I saw an article once by a memory expert that said that one is more likely to remember something that is accompanied by a strong emotional reaction like fear or stress or embarrassment. I can say I mostly agree.
Some of these memories, though, are my parents and my family just being family. These are precious to me. These are memories of my family all living together. After I finished kindergarten, my older set of siblings were finished with high school and they all went to college allowing my parents to follow my dad's transition from the steel industry to the paper industry, which meant moving to upstate New York in the Adirondack Mountains.
But for my first five years, my brothers had bunk beds. My sister and I shared a room that smelled like her perfume and had bouquets of flowers tucked in above the mirrored dresser. My dad ran the Chicago marathon and took my closest brother and I on Hot Wheels to train with him. My mom rode a bike with one of those kid-buckets on the back and her hair would get in my face as she rode. My older brothers' room was always stinky and dark and they would sleep all the time.
When my close brother (almost 2 years older than I) started school, he came home and taught me how to sound out words and read every day. I was three when I started reading. My mother signed me up for preschool then and told the nun that I could read - I had to read from the newspaper to prove it.
Many of my memories from this time revolve around books or snippets of them. Sounding out new words with my mom at the kitchen table. Reading to my dad in the orange striped chair. Reading to my sister. Reading.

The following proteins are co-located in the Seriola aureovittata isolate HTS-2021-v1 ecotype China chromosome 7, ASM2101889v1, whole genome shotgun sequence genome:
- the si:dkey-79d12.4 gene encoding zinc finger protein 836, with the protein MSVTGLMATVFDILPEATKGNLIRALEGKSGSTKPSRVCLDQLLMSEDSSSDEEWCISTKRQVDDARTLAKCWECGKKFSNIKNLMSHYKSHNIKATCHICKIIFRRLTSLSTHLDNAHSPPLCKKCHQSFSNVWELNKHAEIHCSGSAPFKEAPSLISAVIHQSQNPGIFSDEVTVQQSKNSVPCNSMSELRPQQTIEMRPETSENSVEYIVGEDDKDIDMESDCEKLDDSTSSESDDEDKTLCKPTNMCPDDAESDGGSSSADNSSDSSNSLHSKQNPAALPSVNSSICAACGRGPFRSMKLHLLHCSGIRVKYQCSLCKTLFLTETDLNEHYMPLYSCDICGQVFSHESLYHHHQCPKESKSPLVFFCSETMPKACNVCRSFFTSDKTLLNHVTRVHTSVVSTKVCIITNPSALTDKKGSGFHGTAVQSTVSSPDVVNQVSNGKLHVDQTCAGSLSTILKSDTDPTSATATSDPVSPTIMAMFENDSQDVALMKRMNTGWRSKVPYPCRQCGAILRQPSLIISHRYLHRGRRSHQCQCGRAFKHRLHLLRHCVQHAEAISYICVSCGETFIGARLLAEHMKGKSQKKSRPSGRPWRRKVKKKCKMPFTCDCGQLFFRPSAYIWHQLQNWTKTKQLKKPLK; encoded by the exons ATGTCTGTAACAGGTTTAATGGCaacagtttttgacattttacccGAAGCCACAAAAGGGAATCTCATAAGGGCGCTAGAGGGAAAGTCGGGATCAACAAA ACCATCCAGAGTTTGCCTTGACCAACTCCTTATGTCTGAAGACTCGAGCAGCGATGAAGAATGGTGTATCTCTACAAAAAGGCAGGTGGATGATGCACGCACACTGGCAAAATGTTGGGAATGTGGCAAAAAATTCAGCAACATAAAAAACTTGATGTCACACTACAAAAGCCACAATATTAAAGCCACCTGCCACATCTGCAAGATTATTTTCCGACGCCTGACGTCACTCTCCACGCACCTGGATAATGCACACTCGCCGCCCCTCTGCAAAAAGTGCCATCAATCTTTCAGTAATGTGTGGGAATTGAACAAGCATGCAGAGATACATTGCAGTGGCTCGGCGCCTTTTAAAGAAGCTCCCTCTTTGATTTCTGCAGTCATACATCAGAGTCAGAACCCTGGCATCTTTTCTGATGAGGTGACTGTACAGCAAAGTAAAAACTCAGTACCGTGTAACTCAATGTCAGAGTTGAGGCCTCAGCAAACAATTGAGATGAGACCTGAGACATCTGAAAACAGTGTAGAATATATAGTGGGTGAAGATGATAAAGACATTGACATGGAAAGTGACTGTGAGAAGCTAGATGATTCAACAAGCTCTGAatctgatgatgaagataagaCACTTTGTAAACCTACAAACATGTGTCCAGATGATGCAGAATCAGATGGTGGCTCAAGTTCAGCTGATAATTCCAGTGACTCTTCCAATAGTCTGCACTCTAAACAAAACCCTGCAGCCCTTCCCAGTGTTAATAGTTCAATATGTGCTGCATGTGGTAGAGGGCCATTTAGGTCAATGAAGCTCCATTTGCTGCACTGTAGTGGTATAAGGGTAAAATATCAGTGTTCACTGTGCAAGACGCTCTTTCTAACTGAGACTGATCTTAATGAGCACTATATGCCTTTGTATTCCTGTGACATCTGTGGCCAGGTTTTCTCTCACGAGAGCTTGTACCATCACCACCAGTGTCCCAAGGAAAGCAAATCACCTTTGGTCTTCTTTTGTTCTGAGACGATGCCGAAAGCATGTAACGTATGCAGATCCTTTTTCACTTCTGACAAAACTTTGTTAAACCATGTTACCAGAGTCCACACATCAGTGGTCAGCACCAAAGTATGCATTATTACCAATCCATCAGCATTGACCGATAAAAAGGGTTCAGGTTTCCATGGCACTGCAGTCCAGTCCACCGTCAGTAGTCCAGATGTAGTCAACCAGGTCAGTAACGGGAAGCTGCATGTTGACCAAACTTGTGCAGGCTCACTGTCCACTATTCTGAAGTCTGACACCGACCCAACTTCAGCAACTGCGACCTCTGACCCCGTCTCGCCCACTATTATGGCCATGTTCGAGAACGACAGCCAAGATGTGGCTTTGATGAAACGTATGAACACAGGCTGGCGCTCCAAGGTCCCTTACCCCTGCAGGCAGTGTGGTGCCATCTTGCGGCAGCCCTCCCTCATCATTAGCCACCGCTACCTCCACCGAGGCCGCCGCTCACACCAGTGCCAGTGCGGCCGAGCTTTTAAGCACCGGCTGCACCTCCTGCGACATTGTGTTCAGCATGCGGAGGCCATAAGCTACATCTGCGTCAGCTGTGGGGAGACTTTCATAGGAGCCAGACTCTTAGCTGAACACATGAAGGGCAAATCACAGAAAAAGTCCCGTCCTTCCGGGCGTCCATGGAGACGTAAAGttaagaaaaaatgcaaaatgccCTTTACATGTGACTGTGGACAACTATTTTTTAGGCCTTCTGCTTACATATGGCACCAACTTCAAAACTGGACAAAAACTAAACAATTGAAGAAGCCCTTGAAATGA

Make Way for Ducklings. Frog and Toad Together. The Emperor's New Clothes (I couldn't understand why he would want to be nakey!). Weekly Readers and Highlights for Kids. Ranger Rick.
I have a special place in my heart for these books. For the time when my whole family lived out of one house. For the silly songs my dad would sing to make us laugh. For the creative things my mom would come up with when we were bored or sick or crabby.
I recently purchased Where the Wild Things Are for Tad. Most children's books I've read thousands of times since my own childhood to my nieces and nephews. This book seemed to be an exception. As I was reading it, I could hear my dad doing different voices of the characters and the way we would both cry "Let the wild rumpus start!" at that part of the book. The smells of my mom's kitchen filled my nose, and I could see the way the swivel lamp lit the living room. I could smell my dad's work clothes and his DoubleMint breath.
Max and the Wild Things brought me back to the time when my family was everything that I knew and everything that I needed. And now it's my own little nuclear family. Well, let the wild rumpus start!